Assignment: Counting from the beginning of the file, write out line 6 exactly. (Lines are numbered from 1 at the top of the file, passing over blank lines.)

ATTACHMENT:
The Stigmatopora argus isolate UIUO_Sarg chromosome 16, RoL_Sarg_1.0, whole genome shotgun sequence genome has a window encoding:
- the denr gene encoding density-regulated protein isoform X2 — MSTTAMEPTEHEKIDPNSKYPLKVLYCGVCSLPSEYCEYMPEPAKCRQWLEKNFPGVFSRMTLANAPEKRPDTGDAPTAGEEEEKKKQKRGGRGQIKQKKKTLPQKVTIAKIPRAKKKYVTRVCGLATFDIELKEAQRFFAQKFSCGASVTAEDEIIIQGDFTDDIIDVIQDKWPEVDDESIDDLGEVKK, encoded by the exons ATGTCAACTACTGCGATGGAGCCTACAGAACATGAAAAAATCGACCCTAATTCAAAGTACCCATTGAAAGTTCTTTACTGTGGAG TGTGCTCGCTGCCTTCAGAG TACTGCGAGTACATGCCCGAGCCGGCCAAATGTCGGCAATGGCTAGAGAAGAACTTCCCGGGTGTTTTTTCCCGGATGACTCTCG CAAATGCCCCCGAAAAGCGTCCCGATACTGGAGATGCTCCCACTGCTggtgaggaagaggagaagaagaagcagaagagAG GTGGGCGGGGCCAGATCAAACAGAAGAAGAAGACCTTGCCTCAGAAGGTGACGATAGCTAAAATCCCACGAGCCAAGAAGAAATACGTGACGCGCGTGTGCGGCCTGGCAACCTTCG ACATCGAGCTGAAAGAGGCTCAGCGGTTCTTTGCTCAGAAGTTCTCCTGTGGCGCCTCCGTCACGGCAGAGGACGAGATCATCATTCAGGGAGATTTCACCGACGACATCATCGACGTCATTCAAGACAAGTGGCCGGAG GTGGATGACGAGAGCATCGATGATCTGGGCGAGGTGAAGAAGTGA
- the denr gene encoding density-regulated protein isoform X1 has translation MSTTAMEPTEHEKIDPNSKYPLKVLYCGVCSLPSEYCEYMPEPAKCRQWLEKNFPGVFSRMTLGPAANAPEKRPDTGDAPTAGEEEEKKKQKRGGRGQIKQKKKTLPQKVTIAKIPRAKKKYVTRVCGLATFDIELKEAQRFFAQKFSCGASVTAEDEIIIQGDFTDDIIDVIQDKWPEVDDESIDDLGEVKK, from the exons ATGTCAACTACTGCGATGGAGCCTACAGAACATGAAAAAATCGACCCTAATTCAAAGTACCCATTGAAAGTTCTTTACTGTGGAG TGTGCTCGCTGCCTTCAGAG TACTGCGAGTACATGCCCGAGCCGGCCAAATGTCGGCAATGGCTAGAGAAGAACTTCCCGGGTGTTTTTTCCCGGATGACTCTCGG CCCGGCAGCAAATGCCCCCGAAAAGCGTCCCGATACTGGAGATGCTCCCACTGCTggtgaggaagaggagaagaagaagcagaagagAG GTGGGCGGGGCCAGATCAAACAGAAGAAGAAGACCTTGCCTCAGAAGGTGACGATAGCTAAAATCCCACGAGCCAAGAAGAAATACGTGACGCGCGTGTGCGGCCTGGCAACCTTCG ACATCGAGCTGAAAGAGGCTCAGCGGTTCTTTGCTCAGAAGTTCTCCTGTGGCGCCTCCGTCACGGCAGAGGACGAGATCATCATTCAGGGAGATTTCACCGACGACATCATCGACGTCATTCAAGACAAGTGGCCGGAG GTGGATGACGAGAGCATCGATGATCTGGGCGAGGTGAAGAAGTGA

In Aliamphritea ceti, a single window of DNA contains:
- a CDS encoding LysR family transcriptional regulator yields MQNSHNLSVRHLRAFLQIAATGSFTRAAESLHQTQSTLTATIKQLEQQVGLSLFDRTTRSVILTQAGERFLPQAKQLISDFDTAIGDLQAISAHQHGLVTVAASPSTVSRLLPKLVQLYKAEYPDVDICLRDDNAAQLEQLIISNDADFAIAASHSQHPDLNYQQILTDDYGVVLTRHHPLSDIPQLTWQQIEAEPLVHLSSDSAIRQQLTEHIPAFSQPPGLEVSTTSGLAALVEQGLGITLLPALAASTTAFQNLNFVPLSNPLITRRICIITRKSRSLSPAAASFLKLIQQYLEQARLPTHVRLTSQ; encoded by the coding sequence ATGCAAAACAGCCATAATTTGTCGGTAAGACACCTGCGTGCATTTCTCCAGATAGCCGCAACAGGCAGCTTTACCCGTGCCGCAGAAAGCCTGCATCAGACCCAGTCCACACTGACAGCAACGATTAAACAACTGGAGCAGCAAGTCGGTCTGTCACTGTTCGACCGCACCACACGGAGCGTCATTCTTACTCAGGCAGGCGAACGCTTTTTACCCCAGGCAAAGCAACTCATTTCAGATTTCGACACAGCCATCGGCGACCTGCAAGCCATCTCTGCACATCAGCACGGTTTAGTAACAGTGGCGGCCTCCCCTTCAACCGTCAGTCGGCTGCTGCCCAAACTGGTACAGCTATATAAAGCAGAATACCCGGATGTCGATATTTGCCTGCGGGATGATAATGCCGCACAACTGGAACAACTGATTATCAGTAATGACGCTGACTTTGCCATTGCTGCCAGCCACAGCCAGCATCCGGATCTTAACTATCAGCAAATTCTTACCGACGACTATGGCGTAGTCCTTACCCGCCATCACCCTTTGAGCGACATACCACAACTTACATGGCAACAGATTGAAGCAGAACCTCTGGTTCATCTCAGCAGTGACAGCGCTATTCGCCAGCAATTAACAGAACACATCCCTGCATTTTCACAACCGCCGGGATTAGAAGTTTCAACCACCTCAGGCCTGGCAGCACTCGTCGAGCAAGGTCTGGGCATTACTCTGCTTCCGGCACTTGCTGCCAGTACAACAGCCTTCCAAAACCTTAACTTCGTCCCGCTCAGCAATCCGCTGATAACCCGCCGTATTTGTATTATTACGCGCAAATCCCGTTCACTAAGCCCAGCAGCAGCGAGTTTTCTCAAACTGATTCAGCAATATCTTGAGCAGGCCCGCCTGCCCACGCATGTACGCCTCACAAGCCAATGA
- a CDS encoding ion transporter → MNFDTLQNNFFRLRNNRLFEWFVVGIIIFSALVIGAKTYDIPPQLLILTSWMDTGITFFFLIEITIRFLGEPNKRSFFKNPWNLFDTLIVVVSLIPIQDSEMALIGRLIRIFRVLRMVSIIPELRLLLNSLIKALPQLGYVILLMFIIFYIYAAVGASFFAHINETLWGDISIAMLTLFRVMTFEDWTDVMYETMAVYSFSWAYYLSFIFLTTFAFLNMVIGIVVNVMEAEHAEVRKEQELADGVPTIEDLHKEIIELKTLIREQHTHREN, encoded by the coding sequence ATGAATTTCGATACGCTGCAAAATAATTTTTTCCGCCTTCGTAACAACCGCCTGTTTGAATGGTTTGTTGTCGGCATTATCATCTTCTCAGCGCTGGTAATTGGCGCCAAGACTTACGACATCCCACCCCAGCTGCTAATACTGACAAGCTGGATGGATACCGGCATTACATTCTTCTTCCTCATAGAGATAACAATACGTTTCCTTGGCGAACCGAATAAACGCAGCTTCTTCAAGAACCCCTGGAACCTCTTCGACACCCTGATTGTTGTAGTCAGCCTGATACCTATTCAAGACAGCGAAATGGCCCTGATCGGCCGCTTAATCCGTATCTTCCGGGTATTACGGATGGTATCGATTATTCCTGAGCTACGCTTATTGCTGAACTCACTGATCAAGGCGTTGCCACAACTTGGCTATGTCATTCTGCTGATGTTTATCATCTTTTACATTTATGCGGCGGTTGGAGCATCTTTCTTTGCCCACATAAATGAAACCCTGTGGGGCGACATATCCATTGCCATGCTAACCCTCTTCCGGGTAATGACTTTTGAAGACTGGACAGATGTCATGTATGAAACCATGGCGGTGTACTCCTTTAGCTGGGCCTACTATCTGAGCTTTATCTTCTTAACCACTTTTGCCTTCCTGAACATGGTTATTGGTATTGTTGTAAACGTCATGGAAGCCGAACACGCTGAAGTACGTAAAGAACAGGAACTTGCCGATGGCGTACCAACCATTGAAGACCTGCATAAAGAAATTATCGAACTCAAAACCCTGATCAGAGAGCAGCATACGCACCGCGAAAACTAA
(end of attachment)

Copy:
- a CDS encoding ion transporter → MNFDTLQNNFFRLRNNRLFEWFVVGIIIFSALVIGAKTYDIPPQLLILTSWMDTGITFFFLIEITIRFLGEPNKRSFFKNPWNLFDTLIVVVSLIPIQDSEMALIGRLIRIFRVLRMVSIIPELRLLLNSLIKALPQLGYVILLMFIIFYIYAAVGASFFAHINETLWGDISIAMLTLFRVMTFEDWTDVMYETMAVYSFSWAYYLSFIFLTTFAFLNMVIGIVVNVMEAEHAEVRKEQELADGVPTIEDLHKEIIELKTLIREQHTHREN, encoded by the coding sequence ATGAATTTCGATACGCTGCAAAATAATTTTTTCCGCCTTCGTAACAACCGCCTGTTTGAATGGTTTGTTGTCGGCATTATCATCTTCTCAGCGCTGGTAATTGGCGCCAAGACTTACGACATCCCACCCCAGCTGCTAATACTGACAAGCTGGATGGATACCGGCATTACATTCTTCTTCCTCATAGAGATAACAATACGTTTCCTTGGCGAACCGAATAAACGCAGCTTCTTCAAGAACCCCTGGAACCTCTTCGACACCCTGATTGTTGTAGTCAGCCTGATACCTATTCAAGACAGCGAAATGGCCCTGATCGGCCGCTTAATCCGTATCTTCCGGGTATTACGGATGGTATCGATTATTCCTGAGCTACGCTTATTGCTGAACTCACTGATCAAGGCGTTGCCACAACTTGGCTATGTCATTCTGCTGATGTTTATCATCTTTTACATTTATGCGGCGGTTGGAGCATCTTTCTTTGCCCACATAAATGAAACCCTGTGGGGCGACATATCCATTGCCATGCTAACCCTCTTCCGGGTAATGACTTTTGAAGACTGGACAGATGTCATGTATGAAACCATGGCGGTGTACTCCTTTAGCTGGGCCTACTATCTGAGCTTTATCTTCTTAACCACTTTTGCCTTCCTGAACATGGTTATTGGTATTGTTGTAAACGTCATGGAAGCCGAACACGCTGAAGTACGTAAAGAACAGGAACTTGCCGATGGCGTACCAACCATTGAAGACCTGCATAAAGAAATTATCGAACTCAAAACCCTGATCAGAGAGCAGCATACGCACCGCGAAAACTAA